“If I had to guess by looking at the list, I’d say the top 20 have completed about 30% to 40% of the transactions out there,” Mertz estimated.

Amedisys, LHC Group and Encompass Health have been particularly acquisitive, each landing industry-shaping deals throughout 2019.

Although all three publicly traded companies have worked to diversify their businesses and expand throughout the continuum of care, Baton Rouge, Louisiana-based Amedisys is the only one to additionally make LexisNexis’s list of the largest hospice providers.

Largely a result of its $340 million acquisition of Compassionate Care Hospice, Amedisys is now the fourth-biggest hospice provider in the country, behind only Vitas Healthcare, Kindred and HCR ManorCare.

Thanks to the Patient-Driven Groupings Model (PDGM) and a phaseout of Requests for Anticipated Payment (RAPs), the industry’s largest providers are well-positioned to further grow their market share in the months and years ahead, Mertz said.

“I do think it’s safe to say the top five — and certainly the top 20 — will gain more than their share of the markets they are in,” he said. “We all expect attrition as a result of, primarily, the RAP phaseout. It’s going to be very difficult for smaller providers to absorb the hit to cash flow.”

As small and mid-size providers exit the market due to PDGM and cash flow issues, their patients will likely have to go to another provider.

Realistically, they’ll go to the ones with ample balance sheets and sufficient infrastructures to absorb more referrals, Mertz said.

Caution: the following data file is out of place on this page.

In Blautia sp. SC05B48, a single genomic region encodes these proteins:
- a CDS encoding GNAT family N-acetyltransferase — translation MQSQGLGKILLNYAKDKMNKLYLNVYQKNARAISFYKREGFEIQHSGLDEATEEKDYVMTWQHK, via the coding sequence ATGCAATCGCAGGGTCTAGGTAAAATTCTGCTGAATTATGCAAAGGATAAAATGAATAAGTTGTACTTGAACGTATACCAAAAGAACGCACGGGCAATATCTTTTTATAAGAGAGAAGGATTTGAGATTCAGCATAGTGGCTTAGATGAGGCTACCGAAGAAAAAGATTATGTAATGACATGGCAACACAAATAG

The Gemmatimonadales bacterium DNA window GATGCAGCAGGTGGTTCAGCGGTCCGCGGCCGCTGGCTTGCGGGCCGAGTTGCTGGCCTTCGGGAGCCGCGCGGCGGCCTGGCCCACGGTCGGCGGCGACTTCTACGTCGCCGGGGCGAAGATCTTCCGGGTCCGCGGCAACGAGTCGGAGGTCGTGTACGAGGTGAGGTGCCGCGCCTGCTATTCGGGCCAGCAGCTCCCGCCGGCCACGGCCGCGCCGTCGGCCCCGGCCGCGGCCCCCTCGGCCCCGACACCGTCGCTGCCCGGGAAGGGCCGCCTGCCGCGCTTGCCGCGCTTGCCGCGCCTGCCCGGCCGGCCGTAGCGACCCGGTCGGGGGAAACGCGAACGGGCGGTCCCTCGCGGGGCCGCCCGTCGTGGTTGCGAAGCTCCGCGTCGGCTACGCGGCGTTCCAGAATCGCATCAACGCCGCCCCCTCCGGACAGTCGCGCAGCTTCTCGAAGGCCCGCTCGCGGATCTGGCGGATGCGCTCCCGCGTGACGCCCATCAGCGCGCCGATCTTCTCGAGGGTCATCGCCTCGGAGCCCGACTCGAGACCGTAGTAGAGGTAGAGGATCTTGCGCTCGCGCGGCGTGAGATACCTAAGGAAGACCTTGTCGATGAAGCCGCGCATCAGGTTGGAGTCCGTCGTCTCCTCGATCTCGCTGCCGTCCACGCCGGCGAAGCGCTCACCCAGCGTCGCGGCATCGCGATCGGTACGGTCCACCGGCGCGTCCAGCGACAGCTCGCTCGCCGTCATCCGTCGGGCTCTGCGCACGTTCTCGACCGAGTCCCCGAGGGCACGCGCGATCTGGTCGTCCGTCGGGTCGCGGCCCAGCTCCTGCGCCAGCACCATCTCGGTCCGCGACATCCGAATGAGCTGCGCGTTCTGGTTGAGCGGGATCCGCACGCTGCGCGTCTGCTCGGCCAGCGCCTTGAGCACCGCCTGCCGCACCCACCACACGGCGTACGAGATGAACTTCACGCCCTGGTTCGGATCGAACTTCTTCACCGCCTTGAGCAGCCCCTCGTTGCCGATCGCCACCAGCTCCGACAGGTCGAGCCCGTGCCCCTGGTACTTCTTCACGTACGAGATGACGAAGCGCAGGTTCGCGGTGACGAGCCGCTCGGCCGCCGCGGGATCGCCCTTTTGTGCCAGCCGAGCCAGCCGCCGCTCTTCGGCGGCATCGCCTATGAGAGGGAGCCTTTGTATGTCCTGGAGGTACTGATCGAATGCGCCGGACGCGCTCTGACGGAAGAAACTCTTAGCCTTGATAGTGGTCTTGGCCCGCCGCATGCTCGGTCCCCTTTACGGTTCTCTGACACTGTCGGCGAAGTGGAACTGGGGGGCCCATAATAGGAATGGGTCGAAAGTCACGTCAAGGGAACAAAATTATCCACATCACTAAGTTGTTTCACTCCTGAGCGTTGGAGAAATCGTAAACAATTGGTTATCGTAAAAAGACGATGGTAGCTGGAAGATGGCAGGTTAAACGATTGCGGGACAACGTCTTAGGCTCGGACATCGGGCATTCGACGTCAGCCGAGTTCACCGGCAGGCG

Market density is key

Browsing a list of the largest home health providers may be fun, but sheer size isn’t everything, according to Tinsley. It’s often market density that is far more important.

“Size matters, but it matters within your particular [metroplitan service area],” Tinsley said. “So you know, if you’re big in Chicago, that’s important. But it maybe doesn’t matter that you have [a location] in Chicago and one in St. Louis.”

That wasn’t always the case. Years ago, the largest home health companies used to prioritize size, touting the tens of thousands of patients they served and all the states where they had operations. 

“But then people realized, hey, that doesn’t mean they’re efficient or effective,” Tinsley said.

Lafayette, Louisiana-based LHC Group is methodically strengthing its market density, aiming to tri-locate home health, hospice and personal care services in one area. During that process, LHC Group typically solidifies home health first, then shifts to hospice and home- and community-based services.

April Anthony — CEO of Birmingham, Alabama-based Encompass Health’s home health and hospice segment — specifically cited market density as a driver in her company’s $217.5 million deal for Alacare Home Health & Hospice.

“We certainly had a presence in the state of Alabama, but we were not dominant in the state of Alabama,” Anthony told HHCN shortly after the deal was announced in April. “Now with the Alacare acquisition, this really gives us the opportunity to build a dominant presence there and to leverage those economies of scale and those reputational benefits that come with being a large player in the market.”

The full LexisNexis list of the 100 largest home health providers is available here.